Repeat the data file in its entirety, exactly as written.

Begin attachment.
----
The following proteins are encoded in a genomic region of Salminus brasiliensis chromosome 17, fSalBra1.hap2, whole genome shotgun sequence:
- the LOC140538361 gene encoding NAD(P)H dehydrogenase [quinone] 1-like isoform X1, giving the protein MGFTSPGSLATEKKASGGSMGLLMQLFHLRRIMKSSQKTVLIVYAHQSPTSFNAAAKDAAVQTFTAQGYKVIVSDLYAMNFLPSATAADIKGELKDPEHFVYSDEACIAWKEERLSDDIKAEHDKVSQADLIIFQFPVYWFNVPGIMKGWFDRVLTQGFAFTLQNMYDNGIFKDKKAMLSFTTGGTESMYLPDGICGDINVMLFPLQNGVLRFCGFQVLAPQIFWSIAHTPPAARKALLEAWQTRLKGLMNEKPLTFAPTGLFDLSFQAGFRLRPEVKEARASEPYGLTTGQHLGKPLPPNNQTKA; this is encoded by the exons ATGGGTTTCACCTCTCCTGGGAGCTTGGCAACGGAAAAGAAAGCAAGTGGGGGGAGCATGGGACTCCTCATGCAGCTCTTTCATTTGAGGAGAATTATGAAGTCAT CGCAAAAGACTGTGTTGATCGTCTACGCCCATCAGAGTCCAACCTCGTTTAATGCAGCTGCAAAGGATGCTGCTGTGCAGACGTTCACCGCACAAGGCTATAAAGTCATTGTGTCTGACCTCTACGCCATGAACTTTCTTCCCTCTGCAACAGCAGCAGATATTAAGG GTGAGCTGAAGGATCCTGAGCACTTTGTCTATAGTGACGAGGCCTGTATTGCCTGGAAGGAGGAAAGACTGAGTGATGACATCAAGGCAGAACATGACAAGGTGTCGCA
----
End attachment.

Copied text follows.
The following proteins are encoded in a genomic region of Salminus brasiliensis chromosome 17, fSalBra1.hap2, whole genome shotgun sequence:
- the LOC140538361 gene encoding NAD(P)H dehydrogenase [quinone] 1-like isoform X1, giving the protein MGFTSPGSLATEKKASGGSMGLLMQLFHLRRIMKSSQKTVLIVYAHQSPTSFNAAAKDAAVQTFTAQGYKVIVSDLYAMNFLPSATAADIKGELKDPEHFVYSDEACIAWKEERLSDDIKAEHDKVSQADLIIFQFPVYWFNVPGIMKGWFDRVLTQGFAFTLQNMYDNGIFKDKKAMLSFTTGGTESMYLPDGICGDINVMLFPLQNGVLRFCGFQVLAPQIFWSIAHTPPAARKALLEAWQTRLKGLMNEKPLTFAPTGLFDLSFQAGFRLRPEVKEARASEPYGLTTGQHLGKPLPPNNQTKA; this is encoded by the exons ATGGGTTTCACCTCTCCTGGGAGCTTGGCAACGGAAAAGAAAGCAAGTGGGGGGAGCATGGGACTCCTCATGCAGCTCTTTCATTTGAGGAGAATTATGAAGTCAT CGCAAAAGACTGTGTTGATCGTCTACGCCCATCAGAGTCCAACCTCGTTTAATGCAGCTGCAAAGGATGCTGCTGTGCAGACGTTCACCGCACAAGGCTATAAAGTCATTGTGTCTGACCTCTACGCCATGAACTTTCTTCCCTCTGCAACAGCAGCAGATATTAAGG GTGAGCTGAAGGATCCTGAGCACTTTGTCTATAGTGACGAGGCCTGTATTGCCTGGAAGGAGGAAAGACTGAGTGATGACATCAAGGCAGAACATGACAAGGTGTCGCA